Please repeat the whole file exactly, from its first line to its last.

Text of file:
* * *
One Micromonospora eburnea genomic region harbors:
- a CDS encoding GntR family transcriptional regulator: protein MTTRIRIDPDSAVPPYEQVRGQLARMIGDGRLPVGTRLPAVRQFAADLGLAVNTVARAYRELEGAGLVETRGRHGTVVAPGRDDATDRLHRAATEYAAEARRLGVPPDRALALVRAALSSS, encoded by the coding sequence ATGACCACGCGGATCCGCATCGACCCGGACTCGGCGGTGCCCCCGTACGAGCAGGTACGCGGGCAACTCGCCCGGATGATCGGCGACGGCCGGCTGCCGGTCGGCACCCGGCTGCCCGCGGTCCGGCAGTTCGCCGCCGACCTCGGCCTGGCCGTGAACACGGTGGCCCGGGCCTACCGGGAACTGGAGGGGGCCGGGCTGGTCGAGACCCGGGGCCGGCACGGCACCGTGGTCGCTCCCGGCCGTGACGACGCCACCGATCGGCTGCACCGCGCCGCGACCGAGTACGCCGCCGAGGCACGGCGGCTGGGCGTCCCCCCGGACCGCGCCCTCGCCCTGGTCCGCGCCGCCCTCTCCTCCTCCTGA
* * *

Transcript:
One Micromonospora eburnea genomic region harbors:
- a CDS encoding GntR family transcriptional regulator: protein MTTRIRIDPDSAVPPYEQVRGQLARMIGDGRLPVGTRLPAVRQFAADLGLAVNTVARAYRELEGAGLVETRGRHGTVVAPGRDDATDRLHRAATEYAAEARRLGVPPDRALALVRAALSSS, encoded by the coding sequence ATGACCACGCGGATCCGCATCGACCCGGACTCGGCGGTGCCCCCGTACGAGCAGGTACGCGGGCAACTCGCCCGGATGATCGGCGACGGCCGGCTGCCGGTCGGCACCCGGCTGCCCGCGGTCCGGCAGTTCGCCGCCGACCTCGGCCTGGCCGTGAACACGGTGGCCCGGGCCTACCGGGAACTGGAGGGGGCCGGGCTGGTCGAGACCCGGGGCCGGCACGGCACCGTGGTCGCTCCCGGCCGTGACGACGCCACCGATCGGCTGCACCGCGCCGCGACCGAGTACGCCGCCGAGGCACGGCGGCTGGGCGTCCCCCCGGACCGCGCCCTCGCCCTGGTCCGCGCCGCCCTCTCCTCCTCCTGA